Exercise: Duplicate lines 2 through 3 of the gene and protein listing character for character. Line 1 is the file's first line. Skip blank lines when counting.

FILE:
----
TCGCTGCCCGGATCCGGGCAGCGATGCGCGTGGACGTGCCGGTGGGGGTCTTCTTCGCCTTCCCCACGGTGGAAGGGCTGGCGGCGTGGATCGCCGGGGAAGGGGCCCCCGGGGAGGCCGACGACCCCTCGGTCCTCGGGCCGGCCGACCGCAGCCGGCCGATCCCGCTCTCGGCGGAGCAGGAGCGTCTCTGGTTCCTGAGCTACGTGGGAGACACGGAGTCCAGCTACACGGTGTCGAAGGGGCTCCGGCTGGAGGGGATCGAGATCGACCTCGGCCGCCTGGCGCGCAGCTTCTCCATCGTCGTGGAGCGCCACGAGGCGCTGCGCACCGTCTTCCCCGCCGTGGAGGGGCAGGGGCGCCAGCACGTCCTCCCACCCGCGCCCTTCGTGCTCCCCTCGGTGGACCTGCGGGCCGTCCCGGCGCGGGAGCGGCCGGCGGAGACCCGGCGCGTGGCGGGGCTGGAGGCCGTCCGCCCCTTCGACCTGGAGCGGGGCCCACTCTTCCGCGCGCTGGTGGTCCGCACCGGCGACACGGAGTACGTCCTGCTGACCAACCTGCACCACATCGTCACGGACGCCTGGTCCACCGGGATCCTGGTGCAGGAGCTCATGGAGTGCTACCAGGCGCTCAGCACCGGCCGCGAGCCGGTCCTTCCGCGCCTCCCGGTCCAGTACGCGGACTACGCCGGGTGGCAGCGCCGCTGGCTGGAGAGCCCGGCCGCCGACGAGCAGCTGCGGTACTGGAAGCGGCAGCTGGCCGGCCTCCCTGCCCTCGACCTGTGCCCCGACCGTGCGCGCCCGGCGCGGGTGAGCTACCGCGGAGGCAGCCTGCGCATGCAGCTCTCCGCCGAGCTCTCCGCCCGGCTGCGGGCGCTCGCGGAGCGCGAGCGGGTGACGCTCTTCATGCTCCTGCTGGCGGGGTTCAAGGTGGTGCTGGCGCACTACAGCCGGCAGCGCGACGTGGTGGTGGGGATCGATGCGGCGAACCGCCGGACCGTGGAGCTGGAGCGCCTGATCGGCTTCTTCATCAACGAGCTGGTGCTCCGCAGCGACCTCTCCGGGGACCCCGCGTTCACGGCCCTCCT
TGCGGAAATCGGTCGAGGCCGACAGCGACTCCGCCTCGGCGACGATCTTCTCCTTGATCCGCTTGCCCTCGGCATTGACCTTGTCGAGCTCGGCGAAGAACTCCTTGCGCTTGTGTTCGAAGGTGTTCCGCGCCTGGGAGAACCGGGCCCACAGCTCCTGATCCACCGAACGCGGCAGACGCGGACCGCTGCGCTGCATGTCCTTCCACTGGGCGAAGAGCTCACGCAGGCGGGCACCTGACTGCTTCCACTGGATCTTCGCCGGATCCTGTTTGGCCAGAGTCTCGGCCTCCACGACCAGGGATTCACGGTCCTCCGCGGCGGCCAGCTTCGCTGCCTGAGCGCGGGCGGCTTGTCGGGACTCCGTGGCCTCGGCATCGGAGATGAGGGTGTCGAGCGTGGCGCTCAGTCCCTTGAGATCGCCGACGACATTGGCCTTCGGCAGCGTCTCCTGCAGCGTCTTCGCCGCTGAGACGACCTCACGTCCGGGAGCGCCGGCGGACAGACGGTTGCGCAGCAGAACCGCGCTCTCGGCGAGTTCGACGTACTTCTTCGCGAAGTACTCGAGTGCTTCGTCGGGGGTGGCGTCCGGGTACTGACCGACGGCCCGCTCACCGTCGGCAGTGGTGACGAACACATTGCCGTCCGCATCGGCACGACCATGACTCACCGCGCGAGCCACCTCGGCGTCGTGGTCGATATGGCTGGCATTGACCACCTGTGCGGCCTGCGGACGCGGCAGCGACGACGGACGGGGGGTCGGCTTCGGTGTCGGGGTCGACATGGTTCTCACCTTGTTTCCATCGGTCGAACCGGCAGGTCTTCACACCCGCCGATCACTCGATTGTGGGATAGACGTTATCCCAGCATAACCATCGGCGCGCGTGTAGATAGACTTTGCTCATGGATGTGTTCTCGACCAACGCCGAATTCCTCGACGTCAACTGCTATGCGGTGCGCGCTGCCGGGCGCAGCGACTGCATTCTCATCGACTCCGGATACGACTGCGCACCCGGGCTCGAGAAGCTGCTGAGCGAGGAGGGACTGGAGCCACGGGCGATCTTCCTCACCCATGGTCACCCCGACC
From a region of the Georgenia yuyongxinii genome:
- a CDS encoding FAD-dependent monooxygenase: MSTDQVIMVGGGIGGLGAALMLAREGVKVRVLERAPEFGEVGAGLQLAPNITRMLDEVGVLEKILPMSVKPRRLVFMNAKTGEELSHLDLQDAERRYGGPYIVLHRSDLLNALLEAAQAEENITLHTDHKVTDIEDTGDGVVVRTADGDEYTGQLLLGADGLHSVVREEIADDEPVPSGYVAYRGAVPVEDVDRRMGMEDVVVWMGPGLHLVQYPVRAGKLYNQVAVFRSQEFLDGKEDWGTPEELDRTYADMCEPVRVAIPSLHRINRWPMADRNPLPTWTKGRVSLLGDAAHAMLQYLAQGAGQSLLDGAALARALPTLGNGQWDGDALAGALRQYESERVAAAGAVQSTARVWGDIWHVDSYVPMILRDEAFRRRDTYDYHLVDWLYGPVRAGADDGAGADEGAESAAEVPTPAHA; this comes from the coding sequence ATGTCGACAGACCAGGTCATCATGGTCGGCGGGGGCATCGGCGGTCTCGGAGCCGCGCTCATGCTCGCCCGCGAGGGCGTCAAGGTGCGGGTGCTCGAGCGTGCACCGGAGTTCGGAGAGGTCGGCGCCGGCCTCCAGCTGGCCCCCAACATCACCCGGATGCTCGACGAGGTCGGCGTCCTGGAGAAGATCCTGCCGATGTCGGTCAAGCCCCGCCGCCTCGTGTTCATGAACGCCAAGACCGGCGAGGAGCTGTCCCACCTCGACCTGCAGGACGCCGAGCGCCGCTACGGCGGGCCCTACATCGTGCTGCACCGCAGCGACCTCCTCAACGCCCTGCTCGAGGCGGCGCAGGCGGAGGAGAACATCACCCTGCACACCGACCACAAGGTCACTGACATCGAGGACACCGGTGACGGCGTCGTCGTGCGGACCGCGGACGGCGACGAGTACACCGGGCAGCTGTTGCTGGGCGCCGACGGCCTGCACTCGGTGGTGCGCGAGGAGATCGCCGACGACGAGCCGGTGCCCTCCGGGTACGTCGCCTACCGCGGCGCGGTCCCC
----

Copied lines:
TGCGGAAATCGGTCGAGGCCGACAGCGACTCCGCCTCGGCGACGATCTTCTCCTTGATCCGCTTGCCCTCGGCATTGACCTTGTCGAGCTCGGCGAAGAACTCCTTGCGCTTGTGTTCGAAGGTGTTCCGCGCCTGGGAGAACCGGGCCCACAGCTCCTGATCCACCGAACGCGGCAGACGCGGACCGCTGCGCTGCATGTCCTTCCACTGGGCGAAGAGCTCACGCAGGCGGGCACCTGACTGCTTCCACTGGATCTTCGCCGGATCCTGTTTGGCCAGAGTCTCGGCCTCCACGACCAGGGATTCACGGTCCTCCGCGGCGGCCAGCTTCGCTGCCTGAGCGCGGGCGGCTTGTCGGGACTCCGTGGCCTCGGCATCGGAGATGAGGGTGTCGAGCGTGGCGCTCAGTCCCTTGAGATCGCCGACGACATTGGCCTTCGGCAGCGTCTCCTGCAGCGTCTTCGCCGCTGAGACGACCTCACGTCCGGGAGCGCCGGCGGACAGACGGTTGCGCAGCAGAACCGCGCTCTCGGCGAGTTCGACGTACTTCTTCGCGAAGTACTCGAGTGCTTCGTCGGGGGTGGCGTCCGGGTACTGACCGACGGCCCGCTCACCGTCGGCAGTGGTGACGAACACATTGCCGTCCGCATCGGCACGACCATGACTCACCGCGCGAGCCACCTCGGCGTCGTGGTCGATATGGCTGGCATTGACCACCTGTGCGGCCTGCGGACGCGGCAGCGACGACGGACGGGGGGTCGGCTTCGGTGTCGGGGTCGACATGGTTCTCACCTTGTTTCCATCGGTCGAACCGGCAGGTCTTCACACCCGCCGATCACTCGATTGTGGGATAGACGTTATCCCAGCATAACCATCGGCGCGCGTGTAGATAGACTTTGCTCATGGATGTGTTCTCGACCAACGCCGAATTCCTCGACGTCAACTGCTATGCGGTGCGCGCTGCCGGGCGCAGCGACTGCATTCTCATCGACTCCGGATACGACTGCGCACCCGGGCTCGAGAAGCTGCTGAGCGAGGAGGGACTGGAGCCACGGGCGATCTTCCTCACCCATGGTCACCCCGACC
From a region of the Georgenia yuyongxinii genome: